All sorts of conversations in academe, think tanks, and the public today regarding marriage fall victim to various forms of reductionism. Those involved in these conversations look at an issue—such as divorce—and attribute the root of the problem and its solution to one cause. One looks to fixing oppressive legislation. Another looks to reforming public school curricula. Yet another looks to regulating sexual advertising. “If we would just . . .”
But reductionism never gets to the root of the problem because reductionism is the problem.
Some of us out there actually think that if we all just got a little more education, we, culturally, would get smart enough to keep it in our pants and stay together for the kids.
Call me cynical, but I’m not buying it. If it were only that easy.
Marriage is part of a larger social organism and environment. We cannot single out one problem and prescribe a solution without taking stock of a host of other factors. We cannot be understood apart from our networks, and our marriages cannot be abstracted.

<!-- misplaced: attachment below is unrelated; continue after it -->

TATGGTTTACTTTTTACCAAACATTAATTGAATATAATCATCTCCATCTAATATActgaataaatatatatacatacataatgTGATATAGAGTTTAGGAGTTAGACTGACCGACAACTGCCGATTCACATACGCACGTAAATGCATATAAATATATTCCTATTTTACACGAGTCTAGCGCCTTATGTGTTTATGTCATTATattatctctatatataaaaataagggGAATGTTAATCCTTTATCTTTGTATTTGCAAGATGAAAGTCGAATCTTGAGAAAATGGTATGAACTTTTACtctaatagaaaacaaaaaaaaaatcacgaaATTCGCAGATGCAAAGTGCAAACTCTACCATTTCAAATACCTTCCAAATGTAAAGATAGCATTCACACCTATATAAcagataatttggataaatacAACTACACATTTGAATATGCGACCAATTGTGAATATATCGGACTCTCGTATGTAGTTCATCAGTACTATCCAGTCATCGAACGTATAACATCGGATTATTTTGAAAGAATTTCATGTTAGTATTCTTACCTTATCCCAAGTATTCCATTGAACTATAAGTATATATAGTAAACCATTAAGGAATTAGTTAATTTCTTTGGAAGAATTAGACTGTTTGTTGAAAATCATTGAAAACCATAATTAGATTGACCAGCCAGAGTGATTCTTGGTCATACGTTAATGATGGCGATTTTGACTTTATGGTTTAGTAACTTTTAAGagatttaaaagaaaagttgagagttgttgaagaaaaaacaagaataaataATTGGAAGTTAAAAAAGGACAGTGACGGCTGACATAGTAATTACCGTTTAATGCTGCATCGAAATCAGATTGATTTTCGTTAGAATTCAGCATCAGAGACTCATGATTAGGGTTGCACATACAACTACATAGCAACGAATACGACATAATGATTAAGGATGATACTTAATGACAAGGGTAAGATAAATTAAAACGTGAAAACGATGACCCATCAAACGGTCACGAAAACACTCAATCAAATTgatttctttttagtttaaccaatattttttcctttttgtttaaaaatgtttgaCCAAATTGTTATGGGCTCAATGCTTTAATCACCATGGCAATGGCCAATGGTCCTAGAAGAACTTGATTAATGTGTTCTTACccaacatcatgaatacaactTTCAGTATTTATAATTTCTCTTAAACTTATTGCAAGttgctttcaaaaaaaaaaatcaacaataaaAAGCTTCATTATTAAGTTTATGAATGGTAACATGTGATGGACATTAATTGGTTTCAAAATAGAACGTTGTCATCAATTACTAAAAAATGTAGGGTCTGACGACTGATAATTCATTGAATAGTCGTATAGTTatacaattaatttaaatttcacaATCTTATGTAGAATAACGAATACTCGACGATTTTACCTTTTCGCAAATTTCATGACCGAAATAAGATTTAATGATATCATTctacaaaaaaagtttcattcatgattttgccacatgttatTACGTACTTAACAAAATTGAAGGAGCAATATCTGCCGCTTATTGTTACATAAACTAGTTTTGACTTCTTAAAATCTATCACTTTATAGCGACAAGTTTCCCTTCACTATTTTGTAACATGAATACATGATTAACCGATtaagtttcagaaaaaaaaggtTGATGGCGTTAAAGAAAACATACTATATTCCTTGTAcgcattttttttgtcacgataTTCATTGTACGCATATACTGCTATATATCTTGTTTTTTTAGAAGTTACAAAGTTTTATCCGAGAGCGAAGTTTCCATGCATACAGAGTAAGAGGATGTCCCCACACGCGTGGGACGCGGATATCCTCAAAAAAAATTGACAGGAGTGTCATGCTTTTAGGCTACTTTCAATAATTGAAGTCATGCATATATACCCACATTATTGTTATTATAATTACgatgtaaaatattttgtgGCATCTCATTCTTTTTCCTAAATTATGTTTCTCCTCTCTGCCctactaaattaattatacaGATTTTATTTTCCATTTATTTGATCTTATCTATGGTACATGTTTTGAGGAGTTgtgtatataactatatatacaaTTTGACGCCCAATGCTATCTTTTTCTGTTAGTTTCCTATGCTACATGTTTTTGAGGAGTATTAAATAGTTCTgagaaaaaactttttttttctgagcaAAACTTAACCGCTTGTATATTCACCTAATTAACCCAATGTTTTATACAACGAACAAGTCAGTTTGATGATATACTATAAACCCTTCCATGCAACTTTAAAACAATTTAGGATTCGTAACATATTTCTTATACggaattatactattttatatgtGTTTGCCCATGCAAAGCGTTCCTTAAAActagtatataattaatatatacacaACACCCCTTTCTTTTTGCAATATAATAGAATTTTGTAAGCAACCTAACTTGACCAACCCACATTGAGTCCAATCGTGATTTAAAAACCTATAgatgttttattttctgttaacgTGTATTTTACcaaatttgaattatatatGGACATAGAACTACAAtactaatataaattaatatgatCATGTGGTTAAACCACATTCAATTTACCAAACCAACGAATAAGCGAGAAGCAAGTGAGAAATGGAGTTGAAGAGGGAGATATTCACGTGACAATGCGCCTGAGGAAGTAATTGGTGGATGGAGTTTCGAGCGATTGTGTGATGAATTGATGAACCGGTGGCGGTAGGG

Thomas Hobbes called the household a “little city,” Immanuel Kant called it a “domestic society.” Both saw the home as a society proximate to and in constant relation to other “cities” and “societies” grouped together and extended across space and time. Few of us see it this way. I think they capture something essential. We don’t see our home as a body politic in its own right that prepares, reinforces, and reforms other social bodies around us. We don’t see how the rules and regulations of our “city” are in competition with others. We don’t realize the influences and forces at work in, with, and against our marriages and families.
We are organisms organized alongside, with, and in other organisms, and so are our relationships and institutions. We tend to overlook our reach and what reaches us. We fail to appreciate the power of a society and its culture.